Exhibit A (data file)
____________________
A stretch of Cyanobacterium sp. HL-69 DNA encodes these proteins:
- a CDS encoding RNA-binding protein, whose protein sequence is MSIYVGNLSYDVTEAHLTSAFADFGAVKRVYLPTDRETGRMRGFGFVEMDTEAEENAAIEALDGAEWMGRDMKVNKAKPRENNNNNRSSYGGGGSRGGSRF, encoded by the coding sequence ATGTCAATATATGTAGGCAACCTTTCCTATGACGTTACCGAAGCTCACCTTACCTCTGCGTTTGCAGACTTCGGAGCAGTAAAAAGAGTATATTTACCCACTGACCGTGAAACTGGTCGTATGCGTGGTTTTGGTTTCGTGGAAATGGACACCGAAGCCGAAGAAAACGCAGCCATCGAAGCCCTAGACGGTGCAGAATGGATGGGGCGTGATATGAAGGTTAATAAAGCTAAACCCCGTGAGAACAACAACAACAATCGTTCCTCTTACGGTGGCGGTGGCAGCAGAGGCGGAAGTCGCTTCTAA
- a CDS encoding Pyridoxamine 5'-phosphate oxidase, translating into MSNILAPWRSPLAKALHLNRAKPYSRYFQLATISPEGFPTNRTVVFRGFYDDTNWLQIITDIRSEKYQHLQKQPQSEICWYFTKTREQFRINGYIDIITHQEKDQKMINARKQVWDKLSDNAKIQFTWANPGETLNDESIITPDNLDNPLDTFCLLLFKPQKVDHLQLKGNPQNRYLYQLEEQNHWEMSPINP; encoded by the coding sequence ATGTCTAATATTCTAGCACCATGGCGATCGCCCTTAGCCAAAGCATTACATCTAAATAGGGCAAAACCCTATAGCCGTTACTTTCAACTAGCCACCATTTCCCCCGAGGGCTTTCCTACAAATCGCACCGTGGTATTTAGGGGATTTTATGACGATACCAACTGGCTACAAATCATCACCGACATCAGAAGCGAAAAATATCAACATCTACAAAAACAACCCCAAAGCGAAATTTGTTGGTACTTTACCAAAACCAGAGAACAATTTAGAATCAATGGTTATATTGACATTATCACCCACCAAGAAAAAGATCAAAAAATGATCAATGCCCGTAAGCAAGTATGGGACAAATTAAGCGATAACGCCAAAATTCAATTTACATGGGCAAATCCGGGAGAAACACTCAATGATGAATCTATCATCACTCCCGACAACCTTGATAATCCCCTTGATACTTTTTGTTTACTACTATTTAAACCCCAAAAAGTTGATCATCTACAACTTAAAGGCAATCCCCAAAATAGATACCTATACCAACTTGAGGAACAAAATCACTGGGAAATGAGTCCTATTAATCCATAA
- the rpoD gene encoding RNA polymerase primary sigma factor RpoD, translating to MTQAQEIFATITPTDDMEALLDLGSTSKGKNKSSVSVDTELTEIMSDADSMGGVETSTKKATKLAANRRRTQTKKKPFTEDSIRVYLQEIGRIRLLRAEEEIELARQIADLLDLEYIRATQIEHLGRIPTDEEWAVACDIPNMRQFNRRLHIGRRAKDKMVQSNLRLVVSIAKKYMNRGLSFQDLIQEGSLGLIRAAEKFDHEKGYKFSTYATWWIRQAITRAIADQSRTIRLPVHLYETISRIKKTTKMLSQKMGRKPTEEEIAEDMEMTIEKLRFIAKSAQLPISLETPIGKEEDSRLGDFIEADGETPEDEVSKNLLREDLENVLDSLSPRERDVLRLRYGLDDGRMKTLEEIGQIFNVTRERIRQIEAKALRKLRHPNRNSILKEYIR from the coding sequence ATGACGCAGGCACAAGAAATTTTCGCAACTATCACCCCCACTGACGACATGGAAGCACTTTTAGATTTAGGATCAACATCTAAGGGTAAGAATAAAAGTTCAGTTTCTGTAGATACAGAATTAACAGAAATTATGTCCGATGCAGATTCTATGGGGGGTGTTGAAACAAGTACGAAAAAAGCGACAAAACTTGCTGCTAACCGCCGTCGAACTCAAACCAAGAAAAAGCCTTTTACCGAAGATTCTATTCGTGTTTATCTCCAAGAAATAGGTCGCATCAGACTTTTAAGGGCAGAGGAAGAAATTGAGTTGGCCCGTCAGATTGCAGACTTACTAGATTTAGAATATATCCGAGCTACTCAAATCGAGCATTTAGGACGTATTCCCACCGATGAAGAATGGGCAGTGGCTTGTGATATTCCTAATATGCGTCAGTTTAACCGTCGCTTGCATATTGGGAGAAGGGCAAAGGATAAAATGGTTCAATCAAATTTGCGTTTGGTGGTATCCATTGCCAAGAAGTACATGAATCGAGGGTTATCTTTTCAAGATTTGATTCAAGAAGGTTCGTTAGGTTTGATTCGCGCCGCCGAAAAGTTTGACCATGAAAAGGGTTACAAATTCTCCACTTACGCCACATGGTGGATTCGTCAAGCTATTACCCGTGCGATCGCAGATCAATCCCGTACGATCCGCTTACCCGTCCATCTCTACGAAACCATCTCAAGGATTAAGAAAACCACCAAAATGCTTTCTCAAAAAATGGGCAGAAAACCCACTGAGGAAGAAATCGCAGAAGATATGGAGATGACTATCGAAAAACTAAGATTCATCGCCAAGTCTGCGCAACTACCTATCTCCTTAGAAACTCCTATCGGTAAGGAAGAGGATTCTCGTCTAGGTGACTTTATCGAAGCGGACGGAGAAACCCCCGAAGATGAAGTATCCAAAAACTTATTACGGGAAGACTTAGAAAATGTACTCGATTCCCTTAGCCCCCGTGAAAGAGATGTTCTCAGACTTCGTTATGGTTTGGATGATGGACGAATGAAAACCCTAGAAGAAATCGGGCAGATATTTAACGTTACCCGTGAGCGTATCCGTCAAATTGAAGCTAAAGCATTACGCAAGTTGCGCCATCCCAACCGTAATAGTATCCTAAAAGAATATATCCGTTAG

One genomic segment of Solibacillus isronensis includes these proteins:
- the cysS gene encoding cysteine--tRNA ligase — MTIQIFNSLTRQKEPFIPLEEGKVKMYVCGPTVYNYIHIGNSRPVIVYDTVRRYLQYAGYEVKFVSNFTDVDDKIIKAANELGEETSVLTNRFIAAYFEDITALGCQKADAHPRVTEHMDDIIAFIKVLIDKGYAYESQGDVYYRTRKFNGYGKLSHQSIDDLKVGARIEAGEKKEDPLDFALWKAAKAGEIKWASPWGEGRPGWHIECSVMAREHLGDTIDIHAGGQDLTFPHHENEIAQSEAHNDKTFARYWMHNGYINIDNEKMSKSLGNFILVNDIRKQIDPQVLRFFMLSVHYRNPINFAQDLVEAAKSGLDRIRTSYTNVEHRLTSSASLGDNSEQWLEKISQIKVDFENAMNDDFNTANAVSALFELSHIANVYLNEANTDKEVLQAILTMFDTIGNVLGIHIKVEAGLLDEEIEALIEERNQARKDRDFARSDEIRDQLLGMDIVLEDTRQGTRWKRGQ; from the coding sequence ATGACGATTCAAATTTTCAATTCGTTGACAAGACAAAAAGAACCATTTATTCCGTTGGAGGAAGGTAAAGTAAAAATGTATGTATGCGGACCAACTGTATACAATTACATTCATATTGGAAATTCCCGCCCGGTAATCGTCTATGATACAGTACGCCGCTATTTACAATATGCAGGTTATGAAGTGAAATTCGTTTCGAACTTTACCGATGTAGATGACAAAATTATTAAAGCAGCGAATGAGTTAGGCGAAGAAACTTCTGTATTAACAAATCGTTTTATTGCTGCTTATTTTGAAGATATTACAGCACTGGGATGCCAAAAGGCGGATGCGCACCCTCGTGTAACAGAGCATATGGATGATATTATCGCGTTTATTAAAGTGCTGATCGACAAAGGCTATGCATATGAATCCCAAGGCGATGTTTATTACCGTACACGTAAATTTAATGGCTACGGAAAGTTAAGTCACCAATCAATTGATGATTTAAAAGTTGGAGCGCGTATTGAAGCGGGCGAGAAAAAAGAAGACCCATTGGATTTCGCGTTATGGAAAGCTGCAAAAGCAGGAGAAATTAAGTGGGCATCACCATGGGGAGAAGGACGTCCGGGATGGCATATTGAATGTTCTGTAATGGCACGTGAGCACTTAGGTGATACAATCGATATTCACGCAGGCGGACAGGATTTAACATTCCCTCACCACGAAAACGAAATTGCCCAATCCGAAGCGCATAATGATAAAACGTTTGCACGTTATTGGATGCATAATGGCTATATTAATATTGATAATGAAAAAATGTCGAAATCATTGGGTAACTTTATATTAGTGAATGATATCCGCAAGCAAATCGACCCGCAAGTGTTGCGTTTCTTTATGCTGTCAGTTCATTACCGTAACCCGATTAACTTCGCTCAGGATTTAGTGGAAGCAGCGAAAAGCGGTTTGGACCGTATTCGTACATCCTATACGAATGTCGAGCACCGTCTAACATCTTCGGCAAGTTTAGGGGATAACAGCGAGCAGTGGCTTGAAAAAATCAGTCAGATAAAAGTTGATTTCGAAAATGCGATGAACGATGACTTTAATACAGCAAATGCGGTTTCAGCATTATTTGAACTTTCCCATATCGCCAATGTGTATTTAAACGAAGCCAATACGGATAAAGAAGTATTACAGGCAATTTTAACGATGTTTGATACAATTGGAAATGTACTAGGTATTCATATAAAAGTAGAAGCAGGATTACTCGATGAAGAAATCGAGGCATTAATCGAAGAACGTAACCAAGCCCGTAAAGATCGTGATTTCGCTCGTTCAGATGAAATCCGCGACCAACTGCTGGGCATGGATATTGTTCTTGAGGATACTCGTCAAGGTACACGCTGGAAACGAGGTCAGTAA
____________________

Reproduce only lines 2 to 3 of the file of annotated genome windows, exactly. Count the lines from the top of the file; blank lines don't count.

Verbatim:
- a CDS encoding RNA-binding protein, whose protein sequence is MSIYVGNLSYDVTEAHLTSAFADFGAVKRVYLPTDRETGRMRGFGFVEMDTEAEENAAIEALDGAEWMGRDMKVNKAKPRENNNNNRSSYGGGGSRGGSRF, encoded by the coding sequence ATGTCAATATATGTAGGCAACCTTTCCTATGACGTTACCGAAGCTCACCTTACCTCTGCGTTTGCAGACTTCGGAGCAGTAAAAAGAGTATATTTACCCACTGACCGTGAAACTGGTCGTATGCGTGGTTTTGGTTTCGTGGAAATGGACACCGAAGCCGAAGAAAACGCAGCCATCGAAGCCCTAGACGGTGCAGAATGGATGGGGCGTGATATGAAGGTTAATAAAGCTAAACCCCGTGAGAACAACAACAACAATCGTTCCTCTTACGGTGGCGGTGGCAGCAGAGGCGGAAGTCGCTTCTAA
- a CDS encoding Pyridoxamine 5'-phosphate oxidase, translating into MSNILAPWRSPLAKALHLNRAKPYSRYFQLATISPEGFPTNRTVVFRGFYDDTNWLQIITDIRSEKYQHLQKQPQSEICWYFTKTREQFRINGYIDIITHQEKDQKMINARKQVWDKLSDNAKIQFTWANPGETLNDESIITPDNLDNPLDTFCLLLFKPQKVDHLQLKGNPQNRYLYQLEEQNHWEMSPINP; encoded by the coding sequence ATGTCTAATATTCTAGCACCATGGCGATCGCCCTTAGCCAAAGCATTACATCTAAATAGGGCAAAACCCTATAGCCGTTACTTTCAACTAGCCACCATTTCCCCCGAGGGCTTTCCTACAAATCGCACCGTGGTATTTAGGGGATTTTATGACGATACCAACTGGCTACAAATCATCACCGACATCAGAAGCGAAAAATATCAACATCTACAAAAACAACCCCAAAGCGAAATTTGTTGGTACTTTACCAAAACCAGAGAACAATTTAGAATCAATGGTTATATTGACATTATCACCCACCAAGAAAAAGATCAAAAAATGATCAATGCCCGTAAGCAAGTATGGGACAAATTAAGCGATAACGCCAAAATTCAATTTACATGGGCAAATCCGGGAGAAACACTCAATGATGAATCTATCATCACTCCCGACAACCTTGATAATCCCCTTGATACTTTTTGTTTACTACTATTTAAACCCCAAAAAGTTGATCATCTACAACTTAAAGGCAATCCCCAAAATAGATACCTATACCAACTTGAGGAACAAAATCACTGGGAAATGAGTCCTATTAATCCATAA